Nokia, the world's leading cell phone maker, on Feb. 12 rejected several proposals made by employees to save a plant in Bochum, Germany that the company plans to close by the middle of the year. "Employee representatives presented several alternatives for the future of the Bochum site. These included increased automation in production and a change of focus for the Bochum site," Nokia said following talks in Helsinki.
"Nokia's management concluded that the proposed alternatives were not feasible and would not meet the required efficiency targets or support Nokia's overall strategy," it said.
Nokia's decision last month to close Bochum raised howls of protest in Germany, where 2,300 jobs were expected to be lost at the plant and with local sub-contractors also expected to be hit. It said it planned to shift production to Romania where labor costs are lower. Both sides agreed "that the key focus will be to find alternative employment for Nokia's Bochum personnel in companies that are well-established and have long-term business targets," Nokia said. The two sides agreed to begin formal negotiations about the lay-offs on February 20.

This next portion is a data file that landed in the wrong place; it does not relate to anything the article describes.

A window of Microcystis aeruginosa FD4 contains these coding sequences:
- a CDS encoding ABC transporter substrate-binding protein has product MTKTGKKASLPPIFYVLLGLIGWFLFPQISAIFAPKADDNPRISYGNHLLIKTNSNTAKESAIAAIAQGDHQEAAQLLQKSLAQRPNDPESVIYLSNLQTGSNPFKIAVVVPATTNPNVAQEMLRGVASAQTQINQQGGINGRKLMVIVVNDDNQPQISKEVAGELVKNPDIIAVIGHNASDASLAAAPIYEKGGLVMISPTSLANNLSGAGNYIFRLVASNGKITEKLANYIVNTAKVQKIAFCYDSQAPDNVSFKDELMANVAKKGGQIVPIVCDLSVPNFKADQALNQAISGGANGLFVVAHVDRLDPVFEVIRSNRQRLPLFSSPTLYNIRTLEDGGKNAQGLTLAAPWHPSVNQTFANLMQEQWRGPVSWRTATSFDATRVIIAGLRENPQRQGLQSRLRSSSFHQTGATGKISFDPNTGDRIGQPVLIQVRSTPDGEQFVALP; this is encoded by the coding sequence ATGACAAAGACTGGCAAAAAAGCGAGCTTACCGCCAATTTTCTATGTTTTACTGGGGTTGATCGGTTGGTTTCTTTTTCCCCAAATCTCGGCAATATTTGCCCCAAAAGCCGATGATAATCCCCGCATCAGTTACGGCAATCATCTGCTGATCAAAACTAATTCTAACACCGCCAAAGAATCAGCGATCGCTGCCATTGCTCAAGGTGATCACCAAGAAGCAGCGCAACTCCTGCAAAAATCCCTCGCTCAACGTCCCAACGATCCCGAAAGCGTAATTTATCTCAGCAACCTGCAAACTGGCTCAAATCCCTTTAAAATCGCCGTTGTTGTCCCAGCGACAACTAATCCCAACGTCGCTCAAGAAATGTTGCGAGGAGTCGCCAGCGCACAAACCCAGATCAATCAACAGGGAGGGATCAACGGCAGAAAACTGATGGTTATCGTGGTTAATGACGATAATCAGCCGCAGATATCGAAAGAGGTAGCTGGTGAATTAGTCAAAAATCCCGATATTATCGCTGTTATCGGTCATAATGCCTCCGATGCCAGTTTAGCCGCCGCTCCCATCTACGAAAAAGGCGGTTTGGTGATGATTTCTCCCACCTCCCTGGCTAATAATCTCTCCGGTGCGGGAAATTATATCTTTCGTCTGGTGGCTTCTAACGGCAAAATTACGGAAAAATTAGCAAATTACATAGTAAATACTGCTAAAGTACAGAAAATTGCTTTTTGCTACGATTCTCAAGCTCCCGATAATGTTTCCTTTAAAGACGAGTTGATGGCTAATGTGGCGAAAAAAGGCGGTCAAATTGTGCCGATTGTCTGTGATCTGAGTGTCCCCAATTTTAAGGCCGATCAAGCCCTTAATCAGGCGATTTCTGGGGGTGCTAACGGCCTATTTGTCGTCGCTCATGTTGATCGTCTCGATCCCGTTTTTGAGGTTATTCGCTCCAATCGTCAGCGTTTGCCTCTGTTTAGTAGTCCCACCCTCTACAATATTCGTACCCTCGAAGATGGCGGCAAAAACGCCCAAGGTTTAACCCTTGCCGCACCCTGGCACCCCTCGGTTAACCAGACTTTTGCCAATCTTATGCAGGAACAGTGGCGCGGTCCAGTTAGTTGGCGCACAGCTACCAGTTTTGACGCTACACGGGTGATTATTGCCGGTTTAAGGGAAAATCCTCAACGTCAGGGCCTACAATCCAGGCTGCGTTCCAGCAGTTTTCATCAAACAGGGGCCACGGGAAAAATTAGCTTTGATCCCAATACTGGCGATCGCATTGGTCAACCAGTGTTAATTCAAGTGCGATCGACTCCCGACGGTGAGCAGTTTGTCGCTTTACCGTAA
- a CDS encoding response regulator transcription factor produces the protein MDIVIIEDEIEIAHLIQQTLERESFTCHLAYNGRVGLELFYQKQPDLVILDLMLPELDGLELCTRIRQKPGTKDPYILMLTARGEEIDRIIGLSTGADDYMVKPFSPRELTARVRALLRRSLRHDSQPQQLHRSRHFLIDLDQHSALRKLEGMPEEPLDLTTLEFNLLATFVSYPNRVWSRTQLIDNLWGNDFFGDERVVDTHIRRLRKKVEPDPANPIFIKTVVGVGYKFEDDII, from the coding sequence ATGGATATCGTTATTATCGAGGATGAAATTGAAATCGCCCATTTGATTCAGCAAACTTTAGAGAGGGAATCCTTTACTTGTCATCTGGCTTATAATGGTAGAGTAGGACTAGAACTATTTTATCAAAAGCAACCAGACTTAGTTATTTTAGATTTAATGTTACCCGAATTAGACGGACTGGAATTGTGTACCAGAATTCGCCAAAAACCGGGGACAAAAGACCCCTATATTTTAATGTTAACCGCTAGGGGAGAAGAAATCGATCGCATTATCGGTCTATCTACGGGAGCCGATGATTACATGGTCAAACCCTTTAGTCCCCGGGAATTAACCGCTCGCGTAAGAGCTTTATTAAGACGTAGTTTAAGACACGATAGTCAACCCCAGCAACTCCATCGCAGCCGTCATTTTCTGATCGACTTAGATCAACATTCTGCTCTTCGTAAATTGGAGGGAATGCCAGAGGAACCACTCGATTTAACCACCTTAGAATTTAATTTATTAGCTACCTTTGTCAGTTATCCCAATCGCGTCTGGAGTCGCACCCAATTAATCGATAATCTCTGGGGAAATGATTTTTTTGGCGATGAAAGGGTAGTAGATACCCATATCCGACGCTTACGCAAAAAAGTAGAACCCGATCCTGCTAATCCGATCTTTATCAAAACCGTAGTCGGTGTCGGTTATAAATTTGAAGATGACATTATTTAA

Shortly after announcing the closure, Nokia posted record results for 2007, further tarnishing the group's reputation in Germany, where calls multiplied to boycott its products.
The German state of North-Rhine Westphalia (NRW) has also demanded Nokia pay back 41 million euros (US$60 million) of subsidies it received for the plant. Nokia has rejected that call.
Copyright Agence France-Presse, 2008